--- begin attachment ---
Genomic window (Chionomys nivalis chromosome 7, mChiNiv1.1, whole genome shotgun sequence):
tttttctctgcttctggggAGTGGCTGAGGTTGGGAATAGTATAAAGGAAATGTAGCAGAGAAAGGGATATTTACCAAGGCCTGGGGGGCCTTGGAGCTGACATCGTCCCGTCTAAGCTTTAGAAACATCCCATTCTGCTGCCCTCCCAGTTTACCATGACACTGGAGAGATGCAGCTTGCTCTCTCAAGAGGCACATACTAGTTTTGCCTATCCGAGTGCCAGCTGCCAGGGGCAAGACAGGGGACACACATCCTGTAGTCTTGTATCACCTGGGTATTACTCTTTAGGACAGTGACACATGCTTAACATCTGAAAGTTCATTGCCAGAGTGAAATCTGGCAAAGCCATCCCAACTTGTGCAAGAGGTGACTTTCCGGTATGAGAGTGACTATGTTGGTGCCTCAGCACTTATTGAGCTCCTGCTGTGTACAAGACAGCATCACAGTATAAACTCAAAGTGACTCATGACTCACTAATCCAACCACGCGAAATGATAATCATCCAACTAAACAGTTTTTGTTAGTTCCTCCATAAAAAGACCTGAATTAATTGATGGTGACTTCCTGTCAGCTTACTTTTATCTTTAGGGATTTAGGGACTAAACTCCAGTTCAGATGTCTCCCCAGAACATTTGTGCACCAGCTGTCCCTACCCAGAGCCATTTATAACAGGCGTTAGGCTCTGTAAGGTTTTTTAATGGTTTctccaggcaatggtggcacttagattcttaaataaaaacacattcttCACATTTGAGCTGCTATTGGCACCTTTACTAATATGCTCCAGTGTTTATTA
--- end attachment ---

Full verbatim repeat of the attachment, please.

Genomic window (Chionomys nivalis chromosome 7, mChiNiv1.1, whole genome shotgun sequence):
tttttctctgcttctggggAGTGGCTGAGGTTGGGAATAGTATAAAGGAAATGTAGCAGAGAAAGGGATATTTACCAAGGCCTGGGGGGCCTTGGAGCTGACATCGTCCCGTCTAAGCTTTAGAAACATCCCATTCTGCTGCCCTCCCAGTTTACCATGACACTGGAGAGATGCAGCTTGCTCTCTCAAGAGGCACATACTAGTTTTGCCTATCCGAGTGCCAGCTGCCAGGGGCAAGACAGGGGACACACATCCTGTAGTCTTGTATCACCTGGGTATTACTCTTTAGGACAGTGACACATGCTTAACATCTGAAAGTTCATTGCCAGAGTGAAATCTGGCAAAGCCATCCCAACTTGTGCAAGAGGTGACTTTCCGGTATGAGAGTGACTATGTTGGTGCCTCAGCACTTATTGAGCTCCTGCTGTGTACAAGACAGCATCACAGTATAAACTCAAAGTGACTCATGACTCACTAATCCAACCACGCGAAATGATAATCATCCAACTAAACAGTTTTTGTTAGTTCCTCCATAAAAAGACCTGAATTAATTGATGGTGACTTCCTGTCAGCTTACTTTTATCTTTAGGGATTTAGGGACTAAACTCCAGTTCAGATGTCTCCCCAGAACATTTGTGCACCAGCTGTCCCTACCCAGAGCCATTTATAACAGGCGTTAGGCTCTGTAAGGTTTTTTAATGGTTTctccaggcaatggtggcacttagattcttaaataaaaacacattcttCACATTTGAGCTGCTATTGGCACCTTTACTAATATGCTCCAGTGTTTATTA